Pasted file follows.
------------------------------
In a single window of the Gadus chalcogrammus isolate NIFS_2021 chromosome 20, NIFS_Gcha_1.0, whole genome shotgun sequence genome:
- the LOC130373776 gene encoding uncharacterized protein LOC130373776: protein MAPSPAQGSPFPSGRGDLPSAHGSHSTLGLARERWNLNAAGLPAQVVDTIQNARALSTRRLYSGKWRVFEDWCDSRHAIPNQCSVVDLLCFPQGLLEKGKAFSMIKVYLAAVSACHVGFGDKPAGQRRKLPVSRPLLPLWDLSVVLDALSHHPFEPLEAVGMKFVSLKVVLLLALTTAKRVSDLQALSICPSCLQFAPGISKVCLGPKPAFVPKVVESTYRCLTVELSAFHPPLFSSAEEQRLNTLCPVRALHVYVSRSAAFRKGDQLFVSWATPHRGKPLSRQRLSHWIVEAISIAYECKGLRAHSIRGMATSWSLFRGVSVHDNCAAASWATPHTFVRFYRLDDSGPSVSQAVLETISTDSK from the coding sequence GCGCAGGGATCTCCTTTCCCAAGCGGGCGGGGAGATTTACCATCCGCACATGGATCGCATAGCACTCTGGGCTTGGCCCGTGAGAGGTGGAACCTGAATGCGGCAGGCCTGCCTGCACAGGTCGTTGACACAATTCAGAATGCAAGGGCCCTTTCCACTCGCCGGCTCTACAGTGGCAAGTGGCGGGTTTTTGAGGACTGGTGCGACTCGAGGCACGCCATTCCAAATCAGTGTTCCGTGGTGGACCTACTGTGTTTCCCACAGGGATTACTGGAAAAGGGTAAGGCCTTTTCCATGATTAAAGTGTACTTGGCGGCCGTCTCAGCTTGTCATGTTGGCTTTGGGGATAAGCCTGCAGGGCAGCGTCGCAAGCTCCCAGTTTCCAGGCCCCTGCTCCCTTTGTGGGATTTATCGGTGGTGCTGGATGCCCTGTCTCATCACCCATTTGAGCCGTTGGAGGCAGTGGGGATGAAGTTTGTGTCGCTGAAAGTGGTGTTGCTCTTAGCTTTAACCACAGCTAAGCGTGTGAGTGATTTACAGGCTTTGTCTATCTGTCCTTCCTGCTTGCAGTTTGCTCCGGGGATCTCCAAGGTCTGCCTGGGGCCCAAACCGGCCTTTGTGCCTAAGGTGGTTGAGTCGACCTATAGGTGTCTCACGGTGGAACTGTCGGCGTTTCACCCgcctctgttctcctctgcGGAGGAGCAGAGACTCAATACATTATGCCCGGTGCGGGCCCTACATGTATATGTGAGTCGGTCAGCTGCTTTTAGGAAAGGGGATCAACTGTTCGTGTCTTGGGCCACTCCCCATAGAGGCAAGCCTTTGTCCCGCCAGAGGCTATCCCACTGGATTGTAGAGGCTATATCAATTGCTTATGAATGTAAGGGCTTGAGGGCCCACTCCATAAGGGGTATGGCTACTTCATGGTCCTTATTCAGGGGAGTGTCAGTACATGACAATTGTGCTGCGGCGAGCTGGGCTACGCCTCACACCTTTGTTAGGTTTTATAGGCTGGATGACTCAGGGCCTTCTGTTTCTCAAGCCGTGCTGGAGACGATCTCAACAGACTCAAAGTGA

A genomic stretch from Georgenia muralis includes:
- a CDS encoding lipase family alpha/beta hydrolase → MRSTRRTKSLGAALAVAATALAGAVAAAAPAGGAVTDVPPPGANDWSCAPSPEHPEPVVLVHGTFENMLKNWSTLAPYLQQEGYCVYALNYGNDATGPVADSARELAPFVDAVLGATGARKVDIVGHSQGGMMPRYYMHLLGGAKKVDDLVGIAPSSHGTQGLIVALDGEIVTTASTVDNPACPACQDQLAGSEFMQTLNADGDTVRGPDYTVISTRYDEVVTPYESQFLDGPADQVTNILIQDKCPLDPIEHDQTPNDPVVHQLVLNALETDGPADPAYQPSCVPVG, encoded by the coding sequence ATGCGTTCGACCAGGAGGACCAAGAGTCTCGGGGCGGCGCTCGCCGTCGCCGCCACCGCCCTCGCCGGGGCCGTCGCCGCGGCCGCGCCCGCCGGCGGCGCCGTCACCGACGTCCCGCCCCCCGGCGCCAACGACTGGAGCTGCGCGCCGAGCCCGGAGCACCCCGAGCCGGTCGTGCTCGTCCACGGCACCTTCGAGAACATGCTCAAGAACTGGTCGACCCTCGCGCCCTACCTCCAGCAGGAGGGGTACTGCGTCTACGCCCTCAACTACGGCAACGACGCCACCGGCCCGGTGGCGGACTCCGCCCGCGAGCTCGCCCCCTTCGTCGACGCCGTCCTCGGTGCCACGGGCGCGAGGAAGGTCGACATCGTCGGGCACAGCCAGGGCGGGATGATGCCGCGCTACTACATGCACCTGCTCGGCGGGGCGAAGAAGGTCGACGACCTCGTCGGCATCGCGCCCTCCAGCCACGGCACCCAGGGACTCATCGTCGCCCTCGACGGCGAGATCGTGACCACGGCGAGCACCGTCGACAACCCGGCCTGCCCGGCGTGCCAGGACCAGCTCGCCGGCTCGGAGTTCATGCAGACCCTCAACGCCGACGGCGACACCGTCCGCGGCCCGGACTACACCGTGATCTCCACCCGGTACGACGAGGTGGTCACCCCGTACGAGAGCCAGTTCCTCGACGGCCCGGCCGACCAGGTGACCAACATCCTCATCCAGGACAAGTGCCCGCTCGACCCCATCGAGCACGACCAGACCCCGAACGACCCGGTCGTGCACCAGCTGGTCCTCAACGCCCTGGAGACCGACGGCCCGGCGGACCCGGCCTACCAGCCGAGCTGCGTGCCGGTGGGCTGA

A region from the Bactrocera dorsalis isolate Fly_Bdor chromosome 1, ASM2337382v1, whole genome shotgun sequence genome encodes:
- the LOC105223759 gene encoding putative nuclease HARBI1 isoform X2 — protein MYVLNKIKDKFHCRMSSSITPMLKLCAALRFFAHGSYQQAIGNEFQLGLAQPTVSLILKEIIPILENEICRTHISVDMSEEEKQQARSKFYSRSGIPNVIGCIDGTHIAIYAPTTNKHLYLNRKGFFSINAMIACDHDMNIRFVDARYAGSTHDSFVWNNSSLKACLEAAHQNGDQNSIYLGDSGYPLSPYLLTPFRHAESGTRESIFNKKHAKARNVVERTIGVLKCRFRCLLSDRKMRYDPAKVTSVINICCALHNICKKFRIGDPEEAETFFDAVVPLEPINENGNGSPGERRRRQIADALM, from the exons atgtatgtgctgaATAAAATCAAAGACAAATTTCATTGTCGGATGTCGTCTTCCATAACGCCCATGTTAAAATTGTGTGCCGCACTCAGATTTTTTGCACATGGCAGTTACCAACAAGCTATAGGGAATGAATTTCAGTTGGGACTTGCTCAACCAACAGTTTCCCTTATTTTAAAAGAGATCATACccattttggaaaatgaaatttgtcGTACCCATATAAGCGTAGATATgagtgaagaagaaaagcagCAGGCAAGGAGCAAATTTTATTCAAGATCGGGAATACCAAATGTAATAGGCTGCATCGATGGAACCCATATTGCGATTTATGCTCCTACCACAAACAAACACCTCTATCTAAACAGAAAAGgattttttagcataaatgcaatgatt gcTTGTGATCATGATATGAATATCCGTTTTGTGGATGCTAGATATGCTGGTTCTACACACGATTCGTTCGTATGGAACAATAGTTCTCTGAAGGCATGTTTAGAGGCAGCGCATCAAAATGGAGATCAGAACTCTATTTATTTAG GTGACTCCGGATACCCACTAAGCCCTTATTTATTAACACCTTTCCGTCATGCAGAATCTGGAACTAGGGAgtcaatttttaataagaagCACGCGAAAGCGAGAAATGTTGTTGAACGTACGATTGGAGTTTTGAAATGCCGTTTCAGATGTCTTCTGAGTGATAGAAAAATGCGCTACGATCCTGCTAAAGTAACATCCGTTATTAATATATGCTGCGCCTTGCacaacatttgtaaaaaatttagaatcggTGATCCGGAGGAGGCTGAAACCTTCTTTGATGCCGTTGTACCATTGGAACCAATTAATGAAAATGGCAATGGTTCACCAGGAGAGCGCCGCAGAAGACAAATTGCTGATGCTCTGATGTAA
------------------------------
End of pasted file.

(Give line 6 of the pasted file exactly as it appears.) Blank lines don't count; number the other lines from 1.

- the LOC105223759 gene encoding putative nuclease HARBI1 isoform X2 — protein MYVLNKIKDKFHCRMSSSITPMLKLCAALRFFAHGSYQQAIGNEFQLGLAQPTVSLILKEIIPILENEICRTHISVDMSEEEKQQARSKFYSRSGIPNVIGCIDGTHIAIYAPTTNKHLYLNRKGFFSINAMIACDHDMNIRFVDARYAGSTHDSFVWNNSSLKACLEAAHQNGDQNSIYLGDSGYPLSPYLLTPFRHAESGTRESIFNKKHAKARNVVERTIGVLKCRFRCLLSDRKMRYDPAKVTSVINICCALHNICKKFRIGDPEEAETFFDAVVPLEPINENGNGSPGERRRRQIADALM, from the exons atgtatgtgctgaATAAAATCAAAGACAAATTTCATTGTCGGATGTCGTCTTCCATAACGCCCATGTTAAAATTGTGTGCCGCACTCAGATTTTTTGCACATGGCAGTTACCAACAAGCTATAGGGAATGAATTTCAGTTGGGACTTGCTCAACCAACAGTTTCCCTTATTTTAAAAGAGATCATACccattttggaaaatgaaatttgtcGTACCCATATAAGCGTAGATATgagtgaagaagaaaagcagCAGGCAAGGAGCAAATTTTATTCAAGATCGGGAATACCAAATGTAATAGGCTGCATCGATGGAACCCATATTGCGATTTATGCTCCTACCACAAACAAACACCTCTATCTAAACAGAAAAGgattttttagcataaatgcaatgatt gcTTGTGATCATGATATGAATATCCGTTTTGTGGATGCTAGATATGCTGGTTCTACACACGATTCGTTCGTATGGAACAATAGTTCTCTGAAGGCATGTTTAGAGGCAGCGCATCAAAATGGAGATCAGAACTCTATTTATTTAG GTGACTCCGGATACCCACTAAGCCCTTATTTATTAACACCTTTCCGTCATGCAGAATCTGGAACTAGGGAgtcaatttttaataagaagCACGCGAAAGCGAGAAATGTTGTTGAACGTACGATTGGAGTTTTGAAATGCCGTTTCAGATGTCTTCTGAGTGATAGAAAAATGCGCTACGATCCTGCTAAAGTAACATCCGTTATTAATATATGCTGCGCCTTGCacaacatttgtaaaaaatttagaatcggTGATCCGGAGGAGGCTGAAACCTTCTTTGATGCCGTTGTACCATTGGAACCAATTAATGAAAATGGCAATGGTTCACCAGGAGAGCGCCGCAGAAGACAAATTGCTGATGCTCTGATGTAA